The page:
“How do you like your coffee?” Isn’t that one of the quintessential relationship questions? Once someone knows how to prepare a cup of coffee for you, they must really know you. It’s certainly true in my experience, as it was only after many sleepovers with then-boyfriend Mr. McDoogal that he really became an expert at the proper sugar and milk levels for me. But for coffee drinkers, the details of how they like their coffee are as much a part of their identity as any other important trait.
Drinking coffee isn’t always just about the caffeine addiction (although that is admittedly an enormous aspect of it); it’s also about the ritual. If you’re a coffee drinker, no morning is complete without your home-brewed cup (or two, or three”¦) or your coffee shop stop on the way to work. The fact that coffee is hot forces you to slow down to enjoy it, and for many of us, mornings just wouldn’t be the same without the couple moments to yourself that a cup of coffee allows.
Coffee-drinkers, like any other addicts, have a bond. And, like other addicts, we influence each other. For example, it wasn’t until I started working in an office every day that coffee became a daily necessity; before that, it had been an occasional treat or pick-me-up on long nights in college. In the following years, I watched as other fresh-faced grads that “weren’t really into coffee” became just as dependent as the rest of us. That’s because there’s a social aspect to coffee: at work, it’s a way for coworkers to gather casually in the morning to chat. In the wider world, meeting up for a cup of coffee is a nice date that’s a lot less formal or intimidating than a whole dinner.
Still, there are some perils of being a coffee lover in a sometimes coffee-indifferent world. There’s always that awkward moment for me in the morning when I’m staying over at a non-coffee-drinker’s house and realize there will be no coffee. I mean, not only is none going to be brewed; there isn’t even, say, an expired jar of Sanka in the pantry. My polite upbringing dictates that I don’t ask for something that the host and/or hostess clearly don’t have, but my soul screams out for the bean juice. I’ve gulped down some pretty terrible convenience store coffee in my day thanks to this terrible conundrum. I dread the day when my friends start moving out to the suburbs and I won’t even be able to walk somewhere to get my fix.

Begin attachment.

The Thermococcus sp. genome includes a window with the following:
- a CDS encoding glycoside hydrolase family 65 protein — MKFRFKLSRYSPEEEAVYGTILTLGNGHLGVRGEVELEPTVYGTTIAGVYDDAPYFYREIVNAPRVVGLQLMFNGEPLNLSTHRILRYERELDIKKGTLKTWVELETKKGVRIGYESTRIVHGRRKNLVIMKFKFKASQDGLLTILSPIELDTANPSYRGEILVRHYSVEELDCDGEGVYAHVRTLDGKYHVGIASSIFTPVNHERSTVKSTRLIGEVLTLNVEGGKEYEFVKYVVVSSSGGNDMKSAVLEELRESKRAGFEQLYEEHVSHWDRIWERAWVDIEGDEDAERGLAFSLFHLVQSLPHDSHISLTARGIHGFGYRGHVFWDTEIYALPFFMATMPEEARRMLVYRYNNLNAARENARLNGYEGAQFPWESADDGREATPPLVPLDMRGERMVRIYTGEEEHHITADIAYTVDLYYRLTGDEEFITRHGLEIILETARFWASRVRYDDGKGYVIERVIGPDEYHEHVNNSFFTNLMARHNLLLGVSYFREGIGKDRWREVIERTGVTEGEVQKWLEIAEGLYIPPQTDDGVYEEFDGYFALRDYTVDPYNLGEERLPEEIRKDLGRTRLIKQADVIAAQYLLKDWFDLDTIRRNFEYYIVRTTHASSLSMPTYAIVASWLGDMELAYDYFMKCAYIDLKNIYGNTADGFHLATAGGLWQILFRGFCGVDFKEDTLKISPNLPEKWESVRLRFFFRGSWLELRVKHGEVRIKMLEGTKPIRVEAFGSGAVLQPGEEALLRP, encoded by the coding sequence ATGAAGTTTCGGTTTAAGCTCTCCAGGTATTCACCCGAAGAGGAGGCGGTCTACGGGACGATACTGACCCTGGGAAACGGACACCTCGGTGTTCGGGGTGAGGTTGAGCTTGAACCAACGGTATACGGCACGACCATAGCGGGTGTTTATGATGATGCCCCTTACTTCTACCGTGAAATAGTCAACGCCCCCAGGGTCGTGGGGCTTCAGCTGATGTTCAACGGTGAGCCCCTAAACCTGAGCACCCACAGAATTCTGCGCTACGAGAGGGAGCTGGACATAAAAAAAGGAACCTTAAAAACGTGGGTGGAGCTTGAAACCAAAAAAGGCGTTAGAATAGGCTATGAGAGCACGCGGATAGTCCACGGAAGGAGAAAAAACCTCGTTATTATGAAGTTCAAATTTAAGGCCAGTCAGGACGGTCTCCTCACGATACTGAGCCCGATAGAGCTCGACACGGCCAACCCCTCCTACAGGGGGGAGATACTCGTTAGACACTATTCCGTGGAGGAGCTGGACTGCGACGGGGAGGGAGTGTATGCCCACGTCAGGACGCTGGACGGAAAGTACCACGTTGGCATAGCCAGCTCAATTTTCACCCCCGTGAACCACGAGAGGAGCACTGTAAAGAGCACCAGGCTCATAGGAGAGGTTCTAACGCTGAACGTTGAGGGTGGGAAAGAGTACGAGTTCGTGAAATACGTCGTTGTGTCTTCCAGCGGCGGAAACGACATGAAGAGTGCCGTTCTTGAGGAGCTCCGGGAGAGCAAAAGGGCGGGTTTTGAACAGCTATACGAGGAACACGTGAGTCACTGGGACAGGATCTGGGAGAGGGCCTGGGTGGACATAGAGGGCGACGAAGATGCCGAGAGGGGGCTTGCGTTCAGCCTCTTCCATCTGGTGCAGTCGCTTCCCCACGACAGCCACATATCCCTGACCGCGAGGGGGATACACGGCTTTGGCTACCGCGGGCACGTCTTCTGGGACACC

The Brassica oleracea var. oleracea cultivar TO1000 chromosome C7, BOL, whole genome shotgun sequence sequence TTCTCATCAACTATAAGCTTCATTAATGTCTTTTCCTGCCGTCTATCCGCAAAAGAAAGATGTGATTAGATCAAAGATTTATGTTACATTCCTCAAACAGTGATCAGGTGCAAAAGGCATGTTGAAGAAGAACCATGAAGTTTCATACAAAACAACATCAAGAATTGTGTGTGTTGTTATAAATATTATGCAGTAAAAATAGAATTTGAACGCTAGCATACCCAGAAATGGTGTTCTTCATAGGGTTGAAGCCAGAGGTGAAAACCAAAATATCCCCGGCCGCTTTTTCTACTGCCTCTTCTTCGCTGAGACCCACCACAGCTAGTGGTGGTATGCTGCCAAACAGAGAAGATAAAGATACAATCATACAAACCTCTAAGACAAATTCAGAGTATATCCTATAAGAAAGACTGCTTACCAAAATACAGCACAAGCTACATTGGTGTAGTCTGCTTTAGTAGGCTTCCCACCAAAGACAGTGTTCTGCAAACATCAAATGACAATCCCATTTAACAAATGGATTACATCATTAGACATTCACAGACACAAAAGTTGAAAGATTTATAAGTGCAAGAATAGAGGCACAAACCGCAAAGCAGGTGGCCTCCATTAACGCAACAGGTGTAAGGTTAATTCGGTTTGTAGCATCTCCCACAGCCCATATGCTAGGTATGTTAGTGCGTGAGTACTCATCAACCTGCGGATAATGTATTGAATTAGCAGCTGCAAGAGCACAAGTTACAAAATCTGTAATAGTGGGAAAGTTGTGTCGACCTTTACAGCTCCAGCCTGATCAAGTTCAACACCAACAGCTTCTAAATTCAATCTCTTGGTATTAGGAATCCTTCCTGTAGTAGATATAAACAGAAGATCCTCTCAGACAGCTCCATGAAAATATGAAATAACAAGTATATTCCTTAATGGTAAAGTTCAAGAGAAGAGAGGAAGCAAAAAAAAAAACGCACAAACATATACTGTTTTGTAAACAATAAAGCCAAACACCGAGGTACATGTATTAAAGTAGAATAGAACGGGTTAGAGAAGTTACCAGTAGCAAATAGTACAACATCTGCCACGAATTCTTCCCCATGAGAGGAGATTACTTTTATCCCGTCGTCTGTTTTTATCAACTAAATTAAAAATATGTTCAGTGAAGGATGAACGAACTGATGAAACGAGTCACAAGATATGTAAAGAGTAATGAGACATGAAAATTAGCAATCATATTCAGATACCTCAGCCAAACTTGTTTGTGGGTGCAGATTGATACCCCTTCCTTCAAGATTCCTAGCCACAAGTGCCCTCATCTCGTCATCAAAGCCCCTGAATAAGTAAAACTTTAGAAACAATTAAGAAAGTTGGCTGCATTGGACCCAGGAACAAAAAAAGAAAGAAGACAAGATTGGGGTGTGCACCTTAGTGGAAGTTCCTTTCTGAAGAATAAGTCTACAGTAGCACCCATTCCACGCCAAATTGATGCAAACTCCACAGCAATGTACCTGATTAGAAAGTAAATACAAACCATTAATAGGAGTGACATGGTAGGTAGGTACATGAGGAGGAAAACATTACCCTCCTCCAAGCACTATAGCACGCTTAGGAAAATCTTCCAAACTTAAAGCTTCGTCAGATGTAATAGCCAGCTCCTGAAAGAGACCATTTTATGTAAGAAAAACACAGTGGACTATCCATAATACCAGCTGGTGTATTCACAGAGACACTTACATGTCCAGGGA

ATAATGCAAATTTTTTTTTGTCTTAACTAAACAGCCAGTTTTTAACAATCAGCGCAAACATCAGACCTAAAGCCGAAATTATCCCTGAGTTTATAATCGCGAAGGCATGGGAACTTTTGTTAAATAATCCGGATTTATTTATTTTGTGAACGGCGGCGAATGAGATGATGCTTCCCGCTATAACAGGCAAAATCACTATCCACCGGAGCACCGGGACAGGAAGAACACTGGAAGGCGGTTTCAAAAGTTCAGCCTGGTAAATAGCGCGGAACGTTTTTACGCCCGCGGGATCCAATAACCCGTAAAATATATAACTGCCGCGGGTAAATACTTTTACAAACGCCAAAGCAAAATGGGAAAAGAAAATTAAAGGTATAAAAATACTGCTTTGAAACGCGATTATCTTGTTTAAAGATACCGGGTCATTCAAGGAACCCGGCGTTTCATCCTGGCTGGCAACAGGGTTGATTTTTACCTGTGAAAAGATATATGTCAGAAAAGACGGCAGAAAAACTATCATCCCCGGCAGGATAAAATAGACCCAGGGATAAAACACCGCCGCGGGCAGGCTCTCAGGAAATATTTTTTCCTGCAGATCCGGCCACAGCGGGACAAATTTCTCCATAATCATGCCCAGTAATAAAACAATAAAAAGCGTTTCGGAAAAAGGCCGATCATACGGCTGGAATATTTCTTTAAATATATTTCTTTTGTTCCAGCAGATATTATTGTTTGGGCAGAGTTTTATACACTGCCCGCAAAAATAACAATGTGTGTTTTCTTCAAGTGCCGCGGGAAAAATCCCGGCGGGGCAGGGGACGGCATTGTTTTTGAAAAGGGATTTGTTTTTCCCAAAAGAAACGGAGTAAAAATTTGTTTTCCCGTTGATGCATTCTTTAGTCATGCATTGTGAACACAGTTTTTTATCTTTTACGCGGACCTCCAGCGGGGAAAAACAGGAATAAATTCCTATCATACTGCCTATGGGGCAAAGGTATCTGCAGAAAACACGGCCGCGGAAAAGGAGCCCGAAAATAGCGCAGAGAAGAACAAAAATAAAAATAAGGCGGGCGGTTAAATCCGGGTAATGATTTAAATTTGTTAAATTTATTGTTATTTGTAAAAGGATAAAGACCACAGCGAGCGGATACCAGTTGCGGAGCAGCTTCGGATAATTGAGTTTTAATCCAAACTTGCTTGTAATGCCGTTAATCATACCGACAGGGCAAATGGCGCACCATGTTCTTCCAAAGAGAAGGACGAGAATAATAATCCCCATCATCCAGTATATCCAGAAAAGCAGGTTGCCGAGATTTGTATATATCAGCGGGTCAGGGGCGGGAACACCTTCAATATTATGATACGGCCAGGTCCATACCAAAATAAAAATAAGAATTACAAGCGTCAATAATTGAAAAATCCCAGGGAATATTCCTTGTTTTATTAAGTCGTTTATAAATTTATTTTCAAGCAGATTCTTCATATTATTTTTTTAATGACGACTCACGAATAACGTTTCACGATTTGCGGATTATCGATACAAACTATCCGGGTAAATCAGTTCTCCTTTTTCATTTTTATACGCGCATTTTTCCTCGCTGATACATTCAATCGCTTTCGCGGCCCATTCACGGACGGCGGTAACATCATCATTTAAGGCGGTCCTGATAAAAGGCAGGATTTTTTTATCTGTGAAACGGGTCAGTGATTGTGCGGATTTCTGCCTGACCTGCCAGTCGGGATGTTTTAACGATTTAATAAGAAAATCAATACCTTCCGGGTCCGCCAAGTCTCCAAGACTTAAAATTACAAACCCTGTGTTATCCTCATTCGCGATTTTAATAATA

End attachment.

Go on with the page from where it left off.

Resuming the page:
And of course, when I say “coffee,” I’m generally referring to drip brew. Americans strongly prefer drip coffee as opposed to the espresso favored in European countries such as Italy. In fact, did you know that the term “Caffe Americano” was originally kind of derogatory? This Italian term referred to the fact that during World War II, American soldiers in Europe couldn’t handle the strong espresso, so they had to have it watered down – literally. This is still mostly true; while you’ll find the occasional American who loves espresso by itself, more often we prefer to drink espresso-based drinks such as lattes, which have one shot of espresso and several ounces of steamed milk.
So, before I finish my afternoon cup of joe, I just thought I’d ask: How do you like your coffee?